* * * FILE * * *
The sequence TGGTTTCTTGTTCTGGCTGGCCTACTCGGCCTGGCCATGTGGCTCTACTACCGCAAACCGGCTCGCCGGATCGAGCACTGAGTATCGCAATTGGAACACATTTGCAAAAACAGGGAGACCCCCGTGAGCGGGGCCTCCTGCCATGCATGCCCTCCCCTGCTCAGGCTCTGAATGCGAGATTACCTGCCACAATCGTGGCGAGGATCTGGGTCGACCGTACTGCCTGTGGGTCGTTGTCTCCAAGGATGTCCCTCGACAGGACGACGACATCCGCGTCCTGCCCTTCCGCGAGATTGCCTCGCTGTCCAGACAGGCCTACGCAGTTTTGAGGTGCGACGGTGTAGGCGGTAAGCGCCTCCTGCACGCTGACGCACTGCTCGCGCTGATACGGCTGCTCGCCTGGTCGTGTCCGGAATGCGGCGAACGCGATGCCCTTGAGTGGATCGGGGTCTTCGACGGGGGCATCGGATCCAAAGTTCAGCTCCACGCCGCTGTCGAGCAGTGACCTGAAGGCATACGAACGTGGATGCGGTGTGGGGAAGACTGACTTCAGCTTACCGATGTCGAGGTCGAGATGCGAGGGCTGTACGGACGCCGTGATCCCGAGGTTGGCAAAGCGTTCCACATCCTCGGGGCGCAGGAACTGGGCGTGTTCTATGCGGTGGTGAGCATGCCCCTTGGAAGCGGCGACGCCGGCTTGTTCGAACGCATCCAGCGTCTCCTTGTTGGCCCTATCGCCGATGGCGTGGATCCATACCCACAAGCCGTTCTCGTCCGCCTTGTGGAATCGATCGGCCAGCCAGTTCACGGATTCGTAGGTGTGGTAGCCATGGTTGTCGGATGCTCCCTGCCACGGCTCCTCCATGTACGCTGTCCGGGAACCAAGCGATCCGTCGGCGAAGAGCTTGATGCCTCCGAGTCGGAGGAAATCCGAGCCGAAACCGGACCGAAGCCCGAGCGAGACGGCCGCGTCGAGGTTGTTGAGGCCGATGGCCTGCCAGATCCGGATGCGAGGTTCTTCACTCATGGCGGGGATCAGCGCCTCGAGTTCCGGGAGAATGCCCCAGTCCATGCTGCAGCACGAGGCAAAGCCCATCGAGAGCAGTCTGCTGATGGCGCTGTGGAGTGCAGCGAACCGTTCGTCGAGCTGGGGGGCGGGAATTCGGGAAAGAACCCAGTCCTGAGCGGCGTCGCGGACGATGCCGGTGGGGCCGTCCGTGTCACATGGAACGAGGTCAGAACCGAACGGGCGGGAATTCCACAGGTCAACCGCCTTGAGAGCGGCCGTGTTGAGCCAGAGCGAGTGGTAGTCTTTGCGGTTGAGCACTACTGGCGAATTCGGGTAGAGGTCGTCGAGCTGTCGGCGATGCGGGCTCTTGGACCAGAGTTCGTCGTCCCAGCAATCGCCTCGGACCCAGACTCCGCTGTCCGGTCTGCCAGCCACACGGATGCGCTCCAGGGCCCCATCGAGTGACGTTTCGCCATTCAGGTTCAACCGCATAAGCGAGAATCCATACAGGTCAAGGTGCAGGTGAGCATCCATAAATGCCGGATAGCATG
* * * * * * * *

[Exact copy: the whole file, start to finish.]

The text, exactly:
The sequence TGGTTTCTTGTTCTGGCTGGCCTACTCGGCCTGGCCATGTGGCTCTACTACCGCAAACCGGCTCGCCGGATCGAGCACTGAGTATCGCAATTGGAACACATTTGCAAAAACAGGGAGACCCCCGTGAGCGGGGCCTCCTGCCATGCATGCCCTCCCCTGCTCAGGCTCTGAATGCGAGATTACCTGCCACAATCGTGGCGAGGATCTGGGTCGACCGTACTGCCTGTGGGTCGTTGTCTCCAAGGATGTCCCTCGACAGGACGACGACATCCGCGTCCTGCCCTTCCGCGAGATTGCCTCGCTGTCCAGACAGGCCTACGCAGTTTTGAGGTGCGACGGTGTAGGCGGTAAGCGCCTCCTGCACGCTGACGCACTGCTCGCGCTGATACGGCTGCTCGCCTGGTCGTGTCCGGAATGCGGCGAACGCGATGCCCTTGAGTGGATCGGGGTCTTCGACGGGGGCATCGGATCCAAAGTTCAGCTCCACGCCGCTGTCGAGCAGTGACCTGAAGGCATACGAACGTGGATGCGGTGTGGGGAAGACTGACTTCAGCTTACCGATGTCGAGGTCGAGATGCGAGGGCTGTACGGACGCCGTGATCCCGAGGTTGGCAAAGCGTTCCACATCCTCGGGGCGCAGGAACTGGGCGTGTTCTATGCGGTGGTGAGCATGCCCCTTGGAAGCGGCGACGCCGGCTTGTTCGAACGCATCCAGCGTCTCCTTGTTGGCCCTATCGCCGATGGCGTGGATCCATACCCACAAGCCGTTCTCGTCCGCCTTGTGGAATCGATCGGCCAGCCAGTTCACGGATTCGTAGGTGTGGTAGCCATGGTTGTCGGATGCTCCCTGCCACGGCTCCTCCATGTACGCTGTCCGGGAACCAAGCGATCCGTCGGCGAAGAGCTTGATGCCTCCGAGTCGGAGGAAATCCGAGCCGAAACCGGACCGAAGCCCGAGCGAGACGGCCGCGTCGAGGTTGTTGAGGCCGATGGCCTGCCAGATCCGGATGCGAGGTTCTTCACTCATGGCGGGGATCAGCGCCTCGAGTTCCGGGAGAATGCCCCAGTCCATGCTGCAGCACGAGGCAAAGCCCATCGAGAGCAGTCTGCTGATGGCGCTGTGGAGTGCAGCGAACCGTTCGTCGAGCTGGGGGGCGGGAATTCGGGAAAGAACCCAGTCCTGAGCGGCGTCGCGGACGATGCCGGTGGGGCCGTCCGTGTCACATGGAACGAGGTCAGAACCGAACGGGCGGGAATTCCACAGGTCAACCGCCTTGAGAGCGGCCGTGTTGAGCCAGAGCGAGTGGTAGTCTTTGCGGTTGAGCACTACTGGCGAATTCGGGTAGAGGTCGTCGAGCTGTCGGCGATGCGGGCTCTTGGACCAGAGTTCGTCGTCCCAGCAATCGCCTCGGACCCAGACTCCGCTGTCCGGTCTGCCAGCCACACGGATGCGCTCCAGGGCCCCATCGAGTGACGTTTCGCCATTCAGGTTCAACCGCATAAGCGAGAATCCATACAGGTCAAGGTGCAGGTGAGCATCCATAAATGCCGGATAGCATG